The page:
View Single Post
Old 12-19-2009, 11:48 AM   #1
mtravellerh
book creator
mtravellerh ought to be getting tired of karma fortunes by now.mtravellerh ought to be getting tired of karma fortunes by now.mtravellerh ought to be getting tired of karma fortunes by now.mtravellerh ought to be getting tired of karma fortunes by now.mtravellerh ought to be getting tired of karma fortunes by now.mtravellerh ought to be getting tired of karma fortunes by now.mtravellerh ought to be getting tired of karma fortunes by now.mtravellerh ought to be getting tired of karma fortunes by now.mtravellerh ought to be getting tired of karma fortunes by now.mtravellerh ought to be getting tired of karma fortunes by now.mtravellerh ought to be getting tired of karma fortunes by now.
 
mtravellerh's Avatar
 
Posts: 9,614
Karma: 1620342
Join Date: Oct 2008
Location: Luxembourg
Device: PB360
Post Bailey, Arthur Scott: The Tale of Old Dog Spot v1 19 dec 2009

Author:

Arthur Scott Bailey (1877 1949) was the author of more than forty children's books. He was born on November 15, 1877, in St. Albans, Vermont, United States, the second child of Winfield Scott Bailey and Harriet Sarah Goodhue (a girl, Ellen was born in 1876). Winfield Bailey owned a dry goods shop that was stated to be "one of the most reputable of St. Albans mercantile concerns" and specialized in furs; namely ladies' fur coats, muffs and scarves. Bailey attended St. Albans Academy and graduated in 1896, in a class of only eleven other students. He then went on to the University of Vermont in Burlington, Vermont, where he became involved in a fraternal organization, Sigma Phi (with which he was very active through at least 1915; he joined the organization's Catalogue Committee in 1914 as a vice chairman, after the resignation of Dr. Alexander Duane).

However, he left UVM in 1901 and transferred to Harvard, where he earned his bachelor's degree. After graduating Harvard in 1902, Bailey traveled to Chicago and put his knowledge of growing up in his father's store to good use, becoming a wholesale grocery merchant. This lasted until 1904, when Bailey travelled to New York City and became an editor for various publishers. Which publishers these were is unknown, with the exception of the Macaulay Company, where he was working in early 1915. He was married around this time (on September 14, 1913) to Estella W. Goodspeed, a St. Albans woman; the wedding was held in his hometown. Estella Goodspeed, whose maiden name had been Crampton, had been married once before to an unknown Mr. Nelson Allen Goodspeed, and had a son, Allen Wright Goodspeed and daughter, Estella Joanne Goodspeed. Allen Goodspeed was born on August 5, 1906, and would have been nine when the first Sleepy-Time Tales were written (Estella was born in 1908.) As Bailey did not write prior to his marriage to Estella, it can be surmised that he first started crafting his stories for Allen and Estella, whom he treated as his own children. Estella Joanne later married a Mr. Lennox Stuart and moved to Shaker Heights, Ohio.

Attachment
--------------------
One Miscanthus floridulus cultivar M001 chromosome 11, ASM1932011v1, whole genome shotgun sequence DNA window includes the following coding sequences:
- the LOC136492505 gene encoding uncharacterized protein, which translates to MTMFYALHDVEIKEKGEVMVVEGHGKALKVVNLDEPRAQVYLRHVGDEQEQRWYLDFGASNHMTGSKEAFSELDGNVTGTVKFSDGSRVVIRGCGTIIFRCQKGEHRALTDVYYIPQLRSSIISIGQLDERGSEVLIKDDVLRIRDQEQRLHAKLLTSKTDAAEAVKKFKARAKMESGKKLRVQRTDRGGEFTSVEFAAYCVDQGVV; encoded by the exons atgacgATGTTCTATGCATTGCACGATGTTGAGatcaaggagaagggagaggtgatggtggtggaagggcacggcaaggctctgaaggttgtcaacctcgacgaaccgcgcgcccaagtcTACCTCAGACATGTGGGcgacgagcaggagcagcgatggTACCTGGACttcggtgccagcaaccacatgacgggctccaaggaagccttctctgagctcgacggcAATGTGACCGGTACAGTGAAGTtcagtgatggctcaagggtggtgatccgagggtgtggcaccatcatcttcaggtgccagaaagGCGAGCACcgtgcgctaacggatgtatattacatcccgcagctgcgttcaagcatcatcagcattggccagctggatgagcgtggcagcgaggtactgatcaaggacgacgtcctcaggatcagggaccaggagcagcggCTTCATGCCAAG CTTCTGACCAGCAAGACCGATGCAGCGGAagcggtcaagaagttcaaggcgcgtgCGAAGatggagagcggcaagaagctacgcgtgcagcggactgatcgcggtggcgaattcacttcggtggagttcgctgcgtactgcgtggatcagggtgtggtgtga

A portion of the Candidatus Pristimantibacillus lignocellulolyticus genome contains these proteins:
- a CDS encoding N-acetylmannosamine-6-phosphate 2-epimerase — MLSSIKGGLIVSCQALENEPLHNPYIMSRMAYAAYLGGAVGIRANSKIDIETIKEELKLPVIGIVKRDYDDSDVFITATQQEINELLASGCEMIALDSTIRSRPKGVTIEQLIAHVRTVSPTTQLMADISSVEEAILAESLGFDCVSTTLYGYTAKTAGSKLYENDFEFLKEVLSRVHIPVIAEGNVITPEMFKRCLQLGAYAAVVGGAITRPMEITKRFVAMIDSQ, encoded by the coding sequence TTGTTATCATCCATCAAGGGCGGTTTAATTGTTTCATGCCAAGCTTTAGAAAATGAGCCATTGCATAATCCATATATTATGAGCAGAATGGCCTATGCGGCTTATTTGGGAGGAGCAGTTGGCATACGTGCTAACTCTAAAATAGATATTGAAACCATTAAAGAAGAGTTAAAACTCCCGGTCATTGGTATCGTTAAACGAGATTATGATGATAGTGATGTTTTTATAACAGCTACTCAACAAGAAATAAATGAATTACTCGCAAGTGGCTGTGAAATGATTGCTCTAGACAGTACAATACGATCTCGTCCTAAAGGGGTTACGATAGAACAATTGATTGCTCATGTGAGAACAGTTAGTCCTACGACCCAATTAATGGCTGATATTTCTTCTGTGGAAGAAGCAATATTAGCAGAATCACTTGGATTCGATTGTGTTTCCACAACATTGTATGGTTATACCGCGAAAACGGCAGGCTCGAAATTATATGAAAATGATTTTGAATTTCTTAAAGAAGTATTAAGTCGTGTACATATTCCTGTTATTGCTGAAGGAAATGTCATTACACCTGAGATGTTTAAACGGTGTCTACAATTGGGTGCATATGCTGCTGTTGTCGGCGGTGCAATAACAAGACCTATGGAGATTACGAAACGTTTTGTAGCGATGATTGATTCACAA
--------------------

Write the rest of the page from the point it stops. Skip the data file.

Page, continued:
Bailey's writing has been thus described by the Newark Evening News: "Mr. Bailey centered all his plots in the animal, bird and insect worlds, weaving natural history into the stories in a way that won educator's approval without arousing the suspicions of his young readers. He made it a habit to never 'write down' to children and frequently used words beyond the average juvenile vocabulary, believing that youngsters respond to the stimulus of the unfamiliar."

His work also includes the comic strip Animal Whys, which was syndicated in 1937.

Bailey was also known for being an intellectual, and was a member of the Salamagundi Club of New York. When it came to religion, Bailey was a Unitarian (who have long had a presence in St. Albans) and politically, he was a Republican of the old school.

Bailey died on October 17, 1949, at 71 years of age.

Book:

Quote:
Old Spot wouldn't let Johnnie Green alone. He kept jumping against him and whining, begging him to move some of the wood, because there was something very, very interesting beneath it.

Still Johnnie hesitated. He hadn't intended to do any work that afternoon.

"After all," he thought, "I'll have to help carry in this wood sooner or later. Really, I might as well take some of it into the woodshed now."

To Spot's delight he bent over and began gathering an armful of wood.

"Wow! Wow!" Spot howled. "Thank goodness I'm going to get what's under this pile, after all."

Johnnie Green carried armful after armful of wood from the yard and piled it in the shed back of the kitchen. All the time old dog Spot was urging him with yelps and barks and whines and moans to move faster. And all the time Johnnie Green was working as spryly as he could.
Published: 1921 Illustrated

Made with Sigil
mtravellerh is offline   Reply With Quote